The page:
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Test Information

Many colleges and universities require that you take standardized examinations. These links provide you with information about the standardized examinations.

Your nomination to the Ventures Scholars Program was partially based on your standardized test score. Similarly, many colleges and universities will review your SAT or ACT scores as part of their entrance requirements. Make sure you appropriately prepare for these examinations. Do not wait until a week before the examination. This site links you to some Web sites that provide you with sample examinations and helpful resources.

SAT vs. ACT

This section will provide articles and resources that demonstrate the similarities and differences between the two most popular standardized test, as well as access a handy chart for score comparison.


Overcoming Test Anxiety and Preparing for Standardized Examinations

This section will allow you to review your test-taking skills, as well as overcome any reservations you may have about exams. It is very common for students to feel anxious before exam day. Read the Test Anxiety section below to browse sites that provide students with advice and tips on overcoming test anxiety.
Additional Information on Tests
Here's a listing of websites that provide practive tests, tips and advice.

If you are preparing to go to graduate or professional school, take a moment to visit the Undergraduate Resource Center to learn about the standardized examinations you will need to take to pursue your intended career.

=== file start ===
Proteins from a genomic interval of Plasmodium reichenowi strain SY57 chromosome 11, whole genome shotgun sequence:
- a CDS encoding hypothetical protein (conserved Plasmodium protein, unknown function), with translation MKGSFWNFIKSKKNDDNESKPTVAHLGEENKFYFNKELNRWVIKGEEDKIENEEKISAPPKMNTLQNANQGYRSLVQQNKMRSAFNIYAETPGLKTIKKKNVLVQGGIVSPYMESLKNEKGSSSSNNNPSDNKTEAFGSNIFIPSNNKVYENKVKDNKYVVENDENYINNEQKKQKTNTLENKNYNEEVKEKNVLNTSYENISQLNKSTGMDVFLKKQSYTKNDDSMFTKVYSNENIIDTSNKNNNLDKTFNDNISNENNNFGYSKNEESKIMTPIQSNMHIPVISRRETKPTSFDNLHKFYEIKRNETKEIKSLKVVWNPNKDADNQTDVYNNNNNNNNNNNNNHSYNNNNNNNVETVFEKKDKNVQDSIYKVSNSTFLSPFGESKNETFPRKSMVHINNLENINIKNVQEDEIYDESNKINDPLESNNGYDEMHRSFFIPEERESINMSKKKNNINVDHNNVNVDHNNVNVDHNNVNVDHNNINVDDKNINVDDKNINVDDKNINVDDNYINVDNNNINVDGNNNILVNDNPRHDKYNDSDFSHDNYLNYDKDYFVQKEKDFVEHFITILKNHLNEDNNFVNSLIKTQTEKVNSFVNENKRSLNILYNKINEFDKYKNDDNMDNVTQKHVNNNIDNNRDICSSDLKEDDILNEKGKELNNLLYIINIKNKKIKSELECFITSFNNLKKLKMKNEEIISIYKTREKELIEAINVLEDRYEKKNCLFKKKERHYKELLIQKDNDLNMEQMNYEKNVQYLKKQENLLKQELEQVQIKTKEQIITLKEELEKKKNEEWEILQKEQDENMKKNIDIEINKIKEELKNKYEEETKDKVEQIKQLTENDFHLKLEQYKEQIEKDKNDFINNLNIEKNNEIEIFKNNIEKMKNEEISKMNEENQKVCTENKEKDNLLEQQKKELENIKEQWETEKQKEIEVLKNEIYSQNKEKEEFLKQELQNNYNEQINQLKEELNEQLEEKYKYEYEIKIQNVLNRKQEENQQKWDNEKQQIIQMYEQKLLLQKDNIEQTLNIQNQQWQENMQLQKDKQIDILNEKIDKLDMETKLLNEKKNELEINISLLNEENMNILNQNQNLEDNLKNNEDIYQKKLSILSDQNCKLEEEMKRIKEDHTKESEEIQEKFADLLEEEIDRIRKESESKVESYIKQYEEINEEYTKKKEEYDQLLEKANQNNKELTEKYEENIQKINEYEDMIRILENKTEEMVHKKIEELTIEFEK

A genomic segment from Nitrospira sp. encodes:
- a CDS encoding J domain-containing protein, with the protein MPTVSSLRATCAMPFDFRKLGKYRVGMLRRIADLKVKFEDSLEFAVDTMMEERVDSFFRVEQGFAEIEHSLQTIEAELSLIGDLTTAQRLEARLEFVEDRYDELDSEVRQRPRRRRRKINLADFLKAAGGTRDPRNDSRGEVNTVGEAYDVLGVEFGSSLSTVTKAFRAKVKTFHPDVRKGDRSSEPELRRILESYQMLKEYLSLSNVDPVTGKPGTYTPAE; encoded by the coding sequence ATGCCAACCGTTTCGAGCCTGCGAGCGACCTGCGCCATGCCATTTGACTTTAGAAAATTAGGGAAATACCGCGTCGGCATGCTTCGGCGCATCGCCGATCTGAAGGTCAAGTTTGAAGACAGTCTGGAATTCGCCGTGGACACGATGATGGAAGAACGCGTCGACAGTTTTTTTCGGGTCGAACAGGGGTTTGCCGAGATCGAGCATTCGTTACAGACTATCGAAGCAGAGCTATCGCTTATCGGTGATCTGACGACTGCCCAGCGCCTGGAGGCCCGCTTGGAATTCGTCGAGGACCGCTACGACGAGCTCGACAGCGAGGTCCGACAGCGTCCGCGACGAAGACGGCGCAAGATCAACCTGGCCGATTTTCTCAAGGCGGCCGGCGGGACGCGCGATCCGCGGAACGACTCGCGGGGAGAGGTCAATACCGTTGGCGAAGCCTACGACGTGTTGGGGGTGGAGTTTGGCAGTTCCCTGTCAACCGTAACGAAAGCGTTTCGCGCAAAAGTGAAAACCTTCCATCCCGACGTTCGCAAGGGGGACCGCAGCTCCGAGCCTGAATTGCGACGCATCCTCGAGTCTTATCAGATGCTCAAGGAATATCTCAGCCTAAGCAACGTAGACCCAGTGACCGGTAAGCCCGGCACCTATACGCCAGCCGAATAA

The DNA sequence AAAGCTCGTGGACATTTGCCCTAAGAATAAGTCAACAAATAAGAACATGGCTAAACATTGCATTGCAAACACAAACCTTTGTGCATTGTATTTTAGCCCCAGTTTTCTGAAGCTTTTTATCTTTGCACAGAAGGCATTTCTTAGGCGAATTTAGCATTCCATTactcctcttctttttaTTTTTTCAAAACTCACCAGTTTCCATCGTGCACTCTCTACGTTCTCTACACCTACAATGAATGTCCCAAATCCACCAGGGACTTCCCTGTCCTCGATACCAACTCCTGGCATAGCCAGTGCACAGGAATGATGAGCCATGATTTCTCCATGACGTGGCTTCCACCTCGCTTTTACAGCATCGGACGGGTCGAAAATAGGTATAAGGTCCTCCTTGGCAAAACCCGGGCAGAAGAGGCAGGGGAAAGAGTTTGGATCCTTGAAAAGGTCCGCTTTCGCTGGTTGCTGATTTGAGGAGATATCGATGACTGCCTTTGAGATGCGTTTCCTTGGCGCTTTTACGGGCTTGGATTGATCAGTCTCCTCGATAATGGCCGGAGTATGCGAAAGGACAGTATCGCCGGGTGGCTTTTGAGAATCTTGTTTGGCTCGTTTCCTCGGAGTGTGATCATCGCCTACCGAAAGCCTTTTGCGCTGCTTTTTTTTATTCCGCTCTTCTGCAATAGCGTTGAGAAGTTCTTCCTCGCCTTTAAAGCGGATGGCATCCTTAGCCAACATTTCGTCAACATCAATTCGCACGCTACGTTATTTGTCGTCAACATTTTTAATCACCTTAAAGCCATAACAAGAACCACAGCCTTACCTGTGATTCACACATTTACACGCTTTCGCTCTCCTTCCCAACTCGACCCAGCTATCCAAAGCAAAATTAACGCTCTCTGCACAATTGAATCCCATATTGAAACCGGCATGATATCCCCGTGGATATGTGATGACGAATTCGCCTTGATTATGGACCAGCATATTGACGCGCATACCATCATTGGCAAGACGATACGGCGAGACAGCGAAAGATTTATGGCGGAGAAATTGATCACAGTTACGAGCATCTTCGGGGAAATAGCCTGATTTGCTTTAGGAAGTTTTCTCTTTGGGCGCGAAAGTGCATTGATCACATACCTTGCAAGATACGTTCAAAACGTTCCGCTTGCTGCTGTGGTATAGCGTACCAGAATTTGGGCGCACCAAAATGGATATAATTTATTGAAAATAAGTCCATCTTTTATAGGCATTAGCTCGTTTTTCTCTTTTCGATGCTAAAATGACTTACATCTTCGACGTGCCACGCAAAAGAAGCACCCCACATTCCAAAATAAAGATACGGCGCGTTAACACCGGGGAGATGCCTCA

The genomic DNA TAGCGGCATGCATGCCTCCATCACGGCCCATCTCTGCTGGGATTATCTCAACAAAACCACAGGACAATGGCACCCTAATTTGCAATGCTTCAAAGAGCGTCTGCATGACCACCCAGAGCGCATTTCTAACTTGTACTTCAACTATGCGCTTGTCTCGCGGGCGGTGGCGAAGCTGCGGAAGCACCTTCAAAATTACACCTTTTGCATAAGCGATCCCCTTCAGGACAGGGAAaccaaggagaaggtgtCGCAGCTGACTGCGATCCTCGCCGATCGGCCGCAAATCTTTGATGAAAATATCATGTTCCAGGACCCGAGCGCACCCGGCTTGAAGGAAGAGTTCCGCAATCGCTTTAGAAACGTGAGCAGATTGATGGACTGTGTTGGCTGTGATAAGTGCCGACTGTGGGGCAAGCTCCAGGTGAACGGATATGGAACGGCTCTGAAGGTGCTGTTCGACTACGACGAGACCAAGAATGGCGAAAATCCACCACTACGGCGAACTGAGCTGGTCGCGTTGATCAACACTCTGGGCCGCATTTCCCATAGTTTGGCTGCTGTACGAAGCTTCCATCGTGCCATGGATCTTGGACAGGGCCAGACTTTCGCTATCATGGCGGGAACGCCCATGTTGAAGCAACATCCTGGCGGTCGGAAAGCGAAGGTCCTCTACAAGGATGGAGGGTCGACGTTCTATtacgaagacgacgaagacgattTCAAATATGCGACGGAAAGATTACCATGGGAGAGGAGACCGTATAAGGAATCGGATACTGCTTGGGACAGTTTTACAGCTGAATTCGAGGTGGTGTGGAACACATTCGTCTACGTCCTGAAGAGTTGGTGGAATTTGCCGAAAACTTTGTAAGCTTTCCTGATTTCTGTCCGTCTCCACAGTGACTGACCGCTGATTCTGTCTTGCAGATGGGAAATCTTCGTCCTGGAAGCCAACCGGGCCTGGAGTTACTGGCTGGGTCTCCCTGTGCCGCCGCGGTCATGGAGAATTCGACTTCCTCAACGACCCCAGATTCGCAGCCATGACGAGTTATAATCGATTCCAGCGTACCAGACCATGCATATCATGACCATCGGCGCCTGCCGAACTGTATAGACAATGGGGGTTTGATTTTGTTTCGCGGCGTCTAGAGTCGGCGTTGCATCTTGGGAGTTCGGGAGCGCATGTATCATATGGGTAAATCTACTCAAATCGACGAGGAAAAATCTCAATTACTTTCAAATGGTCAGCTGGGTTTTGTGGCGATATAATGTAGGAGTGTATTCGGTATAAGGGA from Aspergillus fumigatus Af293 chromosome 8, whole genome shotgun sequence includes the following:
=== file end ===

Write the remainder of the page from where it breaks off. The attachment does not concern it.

SAT vs. ACT


ACT–SAT Concordance

The ACT and SAT are different tests that measure similar but distinct constructs. The ACT measures achievement related to high school curricula, while the SAT measures general verbal and quantitative reasoning.

ACT and the College Board have completed a concordance study that is designed to examine the relationship between two scores on the ACT and SAT. These concordance tables do not equate scores, but rather provide a tool for finding comparable scores.

You can find the concordance tables and guidelines for proper use at ACT-SAT Concordance www.act.org/aap/concordance.


What's The Difference?

An article from the Education Life section of the New York Times provides an interesting answer. A parent and guidance counselor, the author explains the differences between the two tests, as well as provide candid advice about test preparation.
"...College counselors say they see two groups of students, with distinctly different approaches to learning, who may score markedly higher on one test or the other."

SAT vs. ACT [pdf file]
A comparisons chart that describes the differences between the two most popular college entrance exams.


OVERCOMING TEST ANXIETY


Math and Science Study Guides

Welcome to the exciting and satisfying world of conquering math anxiety and success in math and science. If you are math anxious or you panic of tests, this is the perfect site for you. In addition, this site provides effective study skills for mathematics, physics, chemistry and biology. Please visit Internet Study Skills Resources which provides tips based on research, as well as years of counseling math and science students.


Avoiding Test Anxiety

Regardless of how well the student knows the material, once you have that exam in front of you it's like your body goes through a sort of shock. Students may begin to experience physical symptoms, such as:

  • breaking out in a sweat, or feeling cold and sticky
  • stomach irritations (gnawing feeling, queasiness, diarrhea, irritated bowel syndrome)
  • fast or un-rythmitic heartbeat (palpitations))
  • headaches, lightheadedness or feeling faint
  • fatigue
These are all symptoms of anxiety or panic attacks. As a result, some students may have difficulty remembering what they studied. These are all symptoms of stress and performance anxiety.

Read Study Habits & Test Anxiety from the University of Buffalo's Counseling Services Department for tips on better study habits and decreased test anxiety. The pressure of passing an exam can add a considerable amount of stress to any student. According to American Psychological Association, nearly half of Americans worry about their stress levels.